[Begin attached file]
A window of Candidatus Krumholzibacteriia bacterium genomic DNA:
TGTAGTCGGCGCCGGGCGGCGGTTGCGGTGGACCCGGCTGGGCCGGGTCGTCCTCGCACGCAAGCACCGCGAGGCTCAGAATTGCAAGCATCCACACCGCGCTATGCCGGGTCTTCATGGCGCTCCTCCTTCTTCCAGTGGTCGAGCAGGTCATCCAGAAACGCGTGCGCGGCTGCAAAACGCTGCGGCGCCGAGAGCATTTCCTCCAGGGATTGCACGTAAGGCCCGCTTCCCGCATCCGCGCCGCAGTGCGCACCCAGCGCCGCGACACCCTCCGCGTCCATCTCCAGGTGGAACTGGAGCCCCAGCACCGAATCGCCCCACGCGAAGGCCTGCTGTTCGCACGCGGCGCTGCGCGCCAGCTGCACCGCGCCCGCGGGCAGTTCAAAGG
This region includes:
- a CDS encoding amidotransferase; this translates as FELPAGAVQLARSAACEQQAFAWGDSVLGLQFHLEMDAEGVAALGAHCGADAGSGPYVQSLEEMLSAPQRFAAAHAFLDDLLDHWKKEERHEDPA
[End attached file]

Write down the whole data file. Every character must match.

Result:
A window of Candidatus Krumholzibacteriia bacterium genomic DNA:
TGTAGTCGGCGCCGGGCGGCGGTTGCGGTGGACCCGGCTGGGCCGGGTCGTCCTCGCACGCAAGCACCGCGAGGCTCAGAATTGCAAGCATCCACACCGCGCTATGCCGGGTCTTCATGGCGCTCCTCCTTCTTCCAGTGGTCGAGCAGGTCATCCAGAAACGCGTGCGCGGCTGCAAAACGCTGCGGCGCCGAGAGCATTTCCTCCAGGGATTGCACGTAAGGCCCGCTTCCCGCATCCGCGCCGCAGTGCGCACCCAGCGCCGCGACACCCTCCGCGTCCATCTCCAGGTGGAACTGGAGCCCCAGCACCGAATCGCCCCACGCGAAGGCCTGCTGTTCGCACGCGGCGCTGCGCGCCAGCTGCACCGCGCCCGCGGGCAGTTCAAAGG
This region includes:
- a CDS encoding amidotransferase; this translates as FELPAGAVQLARSAACEQQAFAWGDSVLGLQFHLEMDAEGVAALGAHCGADAGSGPYVQSLEEMLSAPQRFAAAHAFLDDLLDHWKKEERHEDPA